Betting on the future
June 10, 2006
LAS VEGAS - Customer service, making sheet metal appealing to younger and minority workers, and the industry's future were the major themes at this year's Partners in Progress meeting. Hosted by the Sheet Metal Workers union and the Sheet Metal and Air-conditioning Contractors' National Association, the biennial event was held March 29-April 1 at Caesars Palace in Las Vegas.
And HVAC contractors looking to grow their businesses might want to consider residential retrofit work.
That was the opinion of Kevin Dougherty, a construction industry consultant who spoke to attendees at a March 30 all-day session on residential retrofit work.
"In my opinion, the residential retrofit market is the most profitable in the construction industry," Dougherty said. "I truly believe that."
However, he acknowledged that it's also one of the most difficult, since it means dealing with homeowners who often don't understand what separates hard jobs from easy ones. Service technicians, some of whom may lack social skills, have to know how to treat customers.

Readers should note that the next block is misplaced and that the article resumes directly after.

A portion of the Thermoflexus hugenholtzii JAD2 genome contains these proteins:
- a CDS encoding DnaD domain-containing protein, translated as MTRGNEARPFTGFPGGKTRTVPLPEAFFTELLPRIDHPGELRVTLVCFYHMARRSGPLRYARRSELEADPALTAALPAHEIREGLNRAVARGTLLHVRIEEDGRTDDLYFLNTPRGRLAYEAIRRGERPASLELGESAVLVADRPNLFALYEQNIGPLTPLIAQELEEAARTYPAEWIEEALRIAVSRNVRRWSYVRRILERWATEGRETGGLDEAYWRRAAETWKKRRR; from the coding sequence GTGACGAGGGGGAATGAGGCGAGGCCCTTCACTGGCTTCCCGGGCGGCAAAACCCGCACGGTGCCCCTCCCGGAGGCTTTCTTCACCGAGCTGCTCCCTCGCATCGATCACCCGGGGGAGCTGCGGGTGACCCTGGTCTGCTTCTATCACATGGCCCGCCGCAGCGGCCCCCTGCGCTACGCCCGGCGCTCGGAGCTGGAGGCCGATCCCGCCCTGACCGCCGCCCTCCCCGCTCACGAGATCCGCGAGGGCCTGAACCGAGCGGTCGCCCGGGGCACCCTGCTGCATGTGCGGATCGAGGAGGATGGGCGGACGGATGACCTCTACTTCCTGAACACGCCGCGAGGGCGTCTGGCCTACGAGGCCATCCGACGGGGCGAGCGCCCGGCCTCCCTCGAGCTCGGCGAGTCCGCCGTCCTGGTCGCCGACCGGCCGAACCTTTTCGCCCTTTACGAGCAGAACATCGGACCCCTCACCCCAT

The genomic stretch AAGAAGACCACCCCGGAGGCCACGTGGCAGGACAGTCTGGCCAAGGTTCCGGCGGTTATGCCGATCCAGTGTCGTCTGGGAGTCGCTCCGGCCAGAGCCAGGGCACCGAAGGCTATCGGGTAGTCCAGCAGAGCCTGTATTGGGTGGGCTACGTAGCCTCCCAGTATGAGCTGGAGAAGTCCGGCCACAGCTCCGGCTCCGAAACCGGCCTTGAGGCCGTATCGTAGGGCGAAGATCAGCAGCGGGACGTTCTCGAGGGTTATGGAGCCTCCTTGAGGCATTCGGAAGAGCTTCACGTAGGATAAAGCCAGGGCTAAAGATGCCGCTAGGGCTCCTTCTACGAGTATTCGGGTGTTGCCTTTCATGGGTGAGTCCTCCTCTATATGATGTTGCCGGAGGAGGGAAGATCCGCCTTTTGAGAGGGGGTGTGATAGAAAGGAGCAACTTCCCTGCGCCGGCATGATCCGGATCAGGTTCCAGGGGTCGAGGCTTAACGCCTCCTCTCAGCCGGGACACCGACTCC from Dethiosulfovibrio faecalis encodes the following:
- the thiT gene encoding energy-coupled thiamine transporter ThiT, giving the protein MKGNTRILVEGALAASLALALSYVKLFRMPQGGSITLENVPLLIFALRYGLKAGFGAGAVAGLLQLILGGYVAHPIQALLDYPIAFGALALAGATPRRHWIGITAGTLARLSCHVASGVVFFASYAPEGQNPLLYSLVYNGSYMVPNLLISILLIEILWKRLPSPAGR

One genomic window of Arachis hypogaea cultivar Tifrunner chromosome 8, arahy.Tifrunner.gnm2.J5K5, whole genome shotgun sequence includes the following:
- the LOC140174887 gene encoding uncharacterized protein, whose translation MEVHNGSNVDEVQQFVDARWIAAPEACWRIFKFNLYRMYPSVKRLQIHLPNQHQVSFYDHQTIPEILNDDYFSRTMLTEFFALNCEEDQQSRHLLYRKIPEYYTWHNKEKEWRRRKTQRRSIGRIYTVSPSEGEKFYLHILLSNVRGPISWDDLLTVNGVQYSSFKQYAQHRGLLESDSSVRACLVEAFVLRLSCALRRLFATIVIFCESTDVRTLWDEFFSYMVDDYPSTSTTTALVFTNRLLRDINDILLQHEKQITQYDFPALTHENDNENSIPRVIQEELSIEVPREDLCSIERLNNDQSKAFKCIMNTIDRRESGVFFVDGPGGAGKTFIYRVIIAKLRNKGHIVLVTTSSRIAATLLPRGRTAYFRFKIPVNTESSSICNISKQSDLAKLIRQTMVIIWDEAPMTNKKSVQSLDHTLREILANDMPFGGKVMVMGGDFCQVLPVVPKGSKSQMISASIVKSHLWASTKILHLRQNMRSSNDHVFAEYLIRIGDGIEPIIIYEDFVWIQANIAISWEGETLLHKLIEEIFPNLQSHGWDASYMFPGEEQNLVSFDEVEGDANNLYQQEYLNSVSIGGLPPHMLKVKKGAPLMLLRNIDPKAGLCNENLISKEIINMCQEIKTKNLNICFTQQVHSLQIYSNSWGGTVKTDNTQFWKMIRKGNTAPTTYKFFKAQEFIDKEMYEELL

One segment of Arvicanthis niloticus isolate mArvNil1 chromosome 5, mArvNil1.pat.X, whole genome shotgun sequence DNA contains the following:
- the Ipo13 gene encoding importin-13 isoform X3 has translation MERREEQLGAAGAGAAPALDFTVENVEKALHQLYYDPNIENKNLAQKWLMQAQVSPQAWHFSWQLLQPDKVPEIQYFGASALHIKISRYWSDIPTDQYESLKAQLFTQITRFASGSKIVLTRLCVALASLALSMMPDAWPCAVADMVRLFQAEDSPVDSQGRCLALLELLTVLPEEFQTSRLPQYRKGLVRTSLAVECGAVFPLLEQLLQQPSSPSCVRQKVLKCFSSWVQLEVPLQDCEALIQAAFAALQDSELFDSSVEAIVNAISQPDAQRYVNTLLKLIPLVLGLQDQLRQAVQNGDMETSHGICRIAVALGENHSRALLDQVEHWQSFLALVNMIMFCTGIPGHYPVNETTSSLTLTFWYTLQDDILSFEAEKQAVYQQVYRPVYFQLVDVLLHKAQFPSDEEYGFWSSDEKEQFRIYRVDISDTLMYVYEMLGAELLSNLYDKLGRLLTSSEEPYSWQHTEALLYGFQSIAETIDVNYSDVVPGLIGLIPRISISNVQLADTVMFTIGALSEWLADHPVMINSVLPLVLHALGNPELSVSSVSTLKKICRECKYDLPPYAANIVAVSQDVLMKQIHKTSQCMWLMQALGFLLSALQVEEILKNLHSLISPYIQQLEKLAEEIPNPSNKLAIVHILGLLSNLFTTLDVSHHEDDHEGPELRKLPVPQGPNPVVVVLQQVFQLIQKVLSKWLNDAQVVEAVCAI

"We have to make sure our guys are more professional than anybody else in the market," he said. "The challenge in our industry is getting our guys to sell."
And "selling" does not just refer to those who encourage homeowners to purchase a new system, he pointed out.
"Who in your company sells?" Dougherty asked the audience. Not waiting for a reply, he told them: "We all do."
Sizing up your staffWith that in mind, he asked the owners in the audience to think about the people who work for them.
"Do you have people, when they show up on the job, you don't want them to?" he said. Ask yourself: If you were a customer, would you want to let them into your home?
Dougherty was sure most companies have at least a few workers they maybe wish they didn't. He said part of the problem lies in the way the HVAC industry tries to attract employees.
"We're still trying to recruit people the same way we did 25 years ago," he said. Even worse, many companies don't train the workers. "A lot of us say, ‘I don't want to train my guys because they'll leave me.' "